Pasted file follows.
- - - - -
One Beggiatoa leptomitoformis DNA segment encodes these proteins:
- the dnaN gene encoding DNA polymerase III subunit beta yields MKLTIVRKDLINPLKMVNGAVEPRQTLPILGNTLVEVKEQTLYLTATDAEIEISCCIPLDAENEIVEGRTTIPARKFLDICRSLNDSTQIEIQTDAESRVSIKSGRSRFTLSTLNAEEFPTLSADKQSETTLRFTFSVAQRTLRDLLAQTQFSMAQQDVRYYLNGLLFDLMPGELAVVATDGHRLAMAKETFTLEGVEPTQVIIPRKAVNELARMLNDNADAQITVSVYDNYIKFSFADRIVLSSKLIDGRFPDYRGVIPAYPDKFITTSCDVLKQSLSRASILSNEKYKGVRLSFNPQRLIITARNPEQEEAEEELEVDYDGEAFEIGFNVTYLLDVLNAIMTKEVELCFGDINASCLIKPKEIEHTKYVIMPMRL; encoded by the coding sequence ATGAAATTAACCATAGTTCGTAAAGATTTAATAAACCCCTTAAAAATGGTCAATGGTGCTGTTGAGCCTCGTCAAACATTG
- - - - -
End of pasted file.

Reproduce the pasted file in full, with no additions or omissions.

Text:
One Beggiatoa leptomitoformis DNA segment encodes these proteins:
- the dnaN gene encoding DNA polymerase III subunit beta yields MKLTIVRKDLINPLKMVNGAVEPRQTLPILGNTLVEVKEQTLYLTATDAEIEISCCIPLDAENEIVEGRTTIPARKFLDICRSLNDSTQIEIQTDAESRVSIKSGRSRFTLSTLNAEEFPTLSADKQSETTLRFTFSVAQRTLRDLLAQTQFSMAQQDVRYYLNGLLFDLMPGELAVVATDGHRLAMAKETFTLEGVEPTQVIIPRKAVNELARMLNDNADAQITVSVYDNYIKFSFADRIVLSSKLIDGRFPDYRGVIPAYPDKFITTSCDVLKQSLSRASILSNEKYKGVRLSFNPQRLIITARNPEQEEAEEELEVDYDGEAFEIGFNVTYLLDVLNAIMTKEVELCFGDINASCLIKPKEIEHTKYVIMPMRL; encoded by the coding sequence ATGAAATTAACCATAGTTCGTAAAGATTTAATAAACCCCTTAAAAATGGTCAATGGTGCTGTTGAGCCTCGTCAAACATTG